November 10, 2010
Timely Depression Diagnosis Critical To Maintain Health Of Elderly
MU researchers find non-mood changes related to depression in elderly
Depression affects approximately 30 to 40 percent of nursing home residents, but it often goes unrecognized, according to American Geriatrics Society, which can lead to lower quality of life or even suicide. Now, researchers at the University of Missouri have found a series of indicators, other than changes in mood that are associated with the development of depression in nursing home residents."Prompt diagnosis and treatment of depression is essential to improve the quality of life for nursing home residents," said Lorraine Phillips, assistant professor in the Sinclair School of Nursing. "Many elderly people develop certain clinical characteristics at the same time they develop depression. Understanding these changes is essential to quickly and accurately diagnosing depression in nursing home residents."
Changes in characteristics that Phillips found to be associated with the development of depression include increased verbal aggression, urinary incontinence, increased pain, weight loss, changes in care needs, reduced cognitive ability and decline in performance of daily living activities.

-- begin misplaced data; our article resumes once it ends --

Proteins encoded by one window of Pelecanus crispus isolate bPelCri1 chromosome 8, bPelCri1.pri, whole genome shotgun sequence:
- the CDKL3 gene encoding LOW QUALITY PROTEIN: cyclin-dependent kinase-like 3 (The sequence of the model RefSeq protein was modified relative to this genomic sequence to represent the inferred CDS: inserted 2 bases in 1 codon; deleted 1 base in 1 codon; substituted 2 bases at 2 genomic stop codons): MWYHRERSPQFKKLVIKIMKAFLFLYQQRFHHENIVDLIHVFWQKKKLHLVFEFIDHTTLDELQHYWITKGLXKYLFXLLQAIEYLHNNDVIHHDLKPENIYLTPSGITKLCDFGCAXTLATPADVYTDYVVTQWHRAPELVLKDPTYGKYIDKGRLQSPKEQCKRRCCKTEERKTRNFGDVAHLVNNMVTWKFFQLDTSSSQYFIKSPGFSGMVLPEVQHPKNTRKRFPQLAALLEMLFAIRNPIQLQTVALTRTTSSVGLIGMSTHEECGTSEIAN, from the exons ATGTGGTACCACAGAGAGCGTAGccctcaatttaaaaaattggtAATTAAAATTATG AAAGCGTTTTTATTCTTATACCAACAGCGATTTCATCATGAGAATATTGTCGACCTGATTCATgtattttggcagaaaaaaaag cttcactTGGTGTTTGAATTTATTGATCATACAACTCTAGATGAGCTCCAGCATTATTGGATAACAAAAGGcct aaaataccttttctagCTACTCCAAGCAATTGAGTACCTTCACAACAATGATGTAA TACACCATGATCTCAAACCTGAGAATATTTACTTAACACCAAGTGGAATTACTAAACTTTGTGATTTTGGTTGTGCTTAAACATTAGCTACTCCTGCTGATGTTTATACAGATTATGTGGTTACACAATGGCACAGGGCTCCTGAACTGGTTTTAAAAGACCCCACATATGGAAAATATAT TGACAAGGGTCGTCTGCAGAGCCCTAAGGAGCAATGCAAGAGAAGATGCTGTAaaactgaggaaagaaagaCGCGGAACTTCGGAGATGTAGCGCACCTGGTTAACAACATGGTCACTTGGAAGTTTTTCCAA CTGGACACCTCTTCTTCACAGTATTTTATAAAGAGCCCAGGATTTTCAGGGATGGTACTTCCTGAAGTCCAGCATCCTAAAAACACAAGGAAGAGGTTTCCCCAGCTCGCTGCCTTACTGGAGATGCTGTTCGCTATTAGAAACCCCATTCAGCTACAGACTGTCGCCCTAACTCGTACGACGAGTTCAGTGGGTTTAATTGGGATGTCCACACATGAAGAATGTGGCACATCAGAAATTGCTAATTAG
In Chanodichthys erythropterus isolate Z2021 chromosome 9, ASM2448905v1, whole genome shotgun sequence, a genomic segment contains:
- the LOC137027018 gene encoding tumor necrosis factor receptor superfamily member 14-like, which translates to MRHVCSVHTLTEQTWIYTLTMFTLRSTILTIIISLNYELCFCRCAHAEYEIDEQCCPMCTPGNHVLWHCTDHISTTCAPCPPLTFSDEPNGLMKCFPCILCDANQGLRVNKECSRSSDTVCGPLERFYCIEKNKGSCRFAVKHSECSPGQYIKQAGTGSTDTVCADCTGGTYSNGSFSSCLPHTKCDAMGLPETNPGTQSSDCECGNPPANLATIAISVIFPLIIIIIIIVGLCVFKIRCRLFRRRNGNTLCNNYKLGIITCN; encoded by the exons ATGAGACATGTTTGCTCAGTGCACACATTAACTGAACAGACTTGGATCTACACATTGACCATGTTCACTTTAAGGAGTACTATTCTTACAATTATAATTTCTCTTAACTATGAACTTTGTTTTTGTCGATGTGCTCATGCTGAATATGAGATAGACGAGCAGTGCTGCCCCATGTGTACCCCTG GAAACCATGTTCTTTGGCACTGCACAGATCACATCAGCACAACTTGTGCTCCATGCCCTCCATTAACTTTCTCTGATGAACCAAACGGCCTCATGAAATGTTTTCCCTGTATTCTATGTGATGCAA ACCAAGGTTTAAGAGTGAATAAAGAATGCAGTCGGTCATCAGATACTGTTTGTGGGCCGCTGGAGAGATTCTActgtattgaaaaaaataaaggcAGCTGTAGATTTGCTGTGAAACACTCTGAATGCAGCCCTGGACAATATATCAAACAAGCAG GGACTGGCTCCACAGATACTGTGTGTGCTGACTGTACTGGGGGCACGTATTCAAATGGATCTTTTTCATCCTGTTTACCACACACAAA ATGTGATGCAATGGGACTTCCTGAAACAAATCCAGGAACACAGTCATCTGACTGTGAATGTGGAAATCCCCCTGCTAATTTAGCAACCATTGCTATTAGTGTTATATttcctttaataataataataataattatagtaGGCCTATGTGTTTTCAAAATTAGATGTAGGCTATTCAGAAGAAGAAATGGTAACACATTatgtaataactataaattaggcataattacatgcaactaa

"Depression is currently diagnosed using several methods that emphasize mood symptoms including interviewing and self-reporting of depression symptoms," Phillips said. "However, since elderly depression may appear with non-mood symptoms, these characteristics identified in this study can help diagnose depression that may be overlooked by traditional screening methods."
Phillips found that residents with increased verbal aggression were 69 percent more likely to be diagnosed with depression than those who had not shown these changes. Decreases in activities of daily living, such as feeding or dressing one's self, also were associated with increased depression diagnosis. The research indicates that men and women in nursing homes are equally likely to develop depression. This contrasts with the overall population, where women are more likely than men to experience depression.
To study these changes, MU researchers analyzed data on more than 14,000 nursing home residents aged 65 and older who were not diagnosed with depression at the beginning of the study. Researchers analyzed changes in various clinical factors, other than mood changes, to discover which changes were associated with the development of depression during a three-month interval of time. The data was collected from the Missouri Minimum Data Set, a federally mandated process for clinical assessment of all residents in Medicare- or Medicaid-certified nursing homes.
Phillips worked with Marilyn Rantz, a professor in the MU Sinclair School of Nursing and chair of the MU Minimum Data Set and Quality Research Team, and Gregory Petroski, a research assistant professor and statistician in the Office of Medical Research. The study was published in the Journal of Gerontological Nursing.
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